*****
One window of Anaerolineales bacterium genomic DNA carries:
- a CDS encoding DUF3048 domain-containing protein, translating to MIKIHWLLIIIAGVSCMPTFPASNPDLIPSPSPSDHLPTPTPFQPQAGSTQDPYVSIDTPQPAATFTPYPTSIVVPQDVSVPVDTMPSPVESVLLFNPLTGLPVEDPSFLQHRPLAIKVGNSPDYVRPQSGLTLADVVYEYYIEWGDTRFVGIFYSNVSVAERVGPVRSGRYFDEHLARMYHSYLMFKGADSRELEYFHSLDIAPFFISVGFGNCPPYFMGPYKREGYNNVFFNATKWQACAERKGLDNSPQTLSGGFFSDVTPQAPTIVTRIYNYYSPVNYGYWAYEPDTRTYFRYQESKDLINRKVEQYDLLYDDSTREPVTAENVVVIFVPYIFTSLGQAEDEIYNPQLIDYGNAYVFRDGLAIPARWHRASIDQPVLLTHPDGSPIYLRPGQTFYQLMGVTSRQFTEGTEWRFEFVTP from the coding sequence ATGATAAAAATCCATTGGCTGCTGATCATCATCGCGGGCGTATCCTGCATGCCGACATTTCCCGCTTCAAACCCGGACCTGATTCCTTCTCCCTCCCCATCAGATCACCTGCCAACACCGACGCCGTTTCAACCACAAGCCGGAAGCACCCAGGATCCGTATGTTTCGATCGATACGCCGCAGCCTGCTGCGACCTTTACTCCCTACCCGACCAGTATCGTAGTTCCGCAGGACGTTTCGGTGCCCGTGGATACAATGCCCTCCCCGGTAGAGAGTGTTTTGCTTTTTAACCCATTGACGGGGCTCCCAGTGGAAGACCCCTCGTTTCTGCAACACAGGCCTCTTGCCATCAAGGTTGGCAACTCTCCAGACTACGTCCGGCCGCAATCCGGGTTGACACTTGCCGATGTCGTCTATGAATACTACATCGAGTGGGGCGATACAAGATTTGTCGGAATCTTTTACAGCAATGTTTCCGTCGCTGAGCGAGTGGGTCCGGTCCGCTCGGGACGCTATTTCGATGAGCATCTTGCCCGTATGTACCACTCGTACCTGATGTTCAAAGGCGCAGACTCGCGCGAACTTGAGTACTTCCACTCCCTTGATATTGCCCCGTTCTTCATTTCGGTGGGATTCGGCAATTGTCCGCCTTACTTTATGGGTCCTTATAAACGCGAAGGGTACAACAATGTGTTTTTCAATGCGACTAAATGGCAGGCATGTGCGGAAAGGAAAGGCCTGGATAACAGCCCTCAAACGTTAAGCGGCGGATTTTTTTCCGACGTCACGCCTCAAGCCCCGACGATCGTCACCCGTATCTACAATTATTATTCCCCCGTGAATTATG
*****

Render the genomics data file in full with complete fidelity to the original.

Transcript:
One window of Anaerolineales bacterium genomic DNA carries:
- a CDS encoding DUF3048 domain-containing protein, translating to MIKIHWLLIIIAGVSCMPTFPASNPDLIPSPSPSDHLPTPTPFQPQAGSTQDPYVSIDTPQPAATFTPYPTSIVVPQDVSVPVDTMPSPVESVLLFNPLTGLPVEDPSFLQHRPLAIKVGNSPDYVRPQSGLTLADVVYEYYIEWGDTRFVGIFYSNVSVAERVGPVRSGRYFDEHLARMYHSYLMFKGADSRELEYFHSLDIAPFFISVGFGNCPPYFMGPYKREGYNNVFFNATKWQACAERKGLDNSPQTLSGGFFSDVTPQAPTIVTRIYNYYSPVNYGYWAYEPDTRTYFRYQESKDLINRKVEQYDLLYDDSTREPVTAENVVVIFVPYIFTSLGQAEDEIYNPQLIDYGNAYVFRDGLAIPARWHRASIDQPVLLTHPDGSPIYLRPGQTFYQLMGVTSRQFTEGTEWRFEFVTP from the coding sequence ATGATAAAAATCCATTGGCTGCTGATCATCATCGCGGGCGTATCCTGCATGCCGACATTTCCCGCTTCAAACCCGGACCTGATTCCTTCTCCCTCCCCATCAGATCACCTGCCAACACCGACGCCGTTTCAACCACAAGCCGGAAGCACCCAGGATCCGTATGTTTCGATCGATACGCCGCAGCCTGCTGCGACCTTTACTCCCTACCCGACCAGTATCGTAGTTCCGCAGGACGTTTCGGTGCCCGTGGATACAATGCCCTCCCCGGTAGAGAGTGTTTTGCTTTTTAACCCATTGACGGGGCTCCCAGTGGAAGACCCCTCGTTTCTGCAACACAGGCCTCTTGCCATCAAGGTTGGCAACTCTCCAGACTACGTCCGGCCGCAATCCGGGTTGACACTTGCCGATGTCGTCTATGAATACTACATCGAGTGGGGCGATACAAGATTTGTCGGAATCTTTTACAGCAATGTTTCCGTCGCTGAGCGAGTGGGTCCGGTCCGCTCGGGACGCTATTTCGATGAGCATCTTGCCCGTATGTACCACTCGTACCTGATGTTCAAAGGCGCAGACTCGCGCGAACTTGAGTACTTCCACTCCCTTGATATTGCCCCGTTCTTCATTTCGGTGGGATTCGGCAATTGTCCGCCTTACTTTATGGGTCCTTATAAACGCGAAGGGTACAACAATGTGTTTTTCAATGCGACTAAATGGCAGGCATGTGCGGAAAGGAAAGGCCTGGATAACAGCCCTCAAACGTTAAGCGGCGGATTTTTTTCCGACGTCACGCCTCAAGCCCCGACGATCGTCACCCGTATCTACAATTATTATTCCCCCGTGAATTATG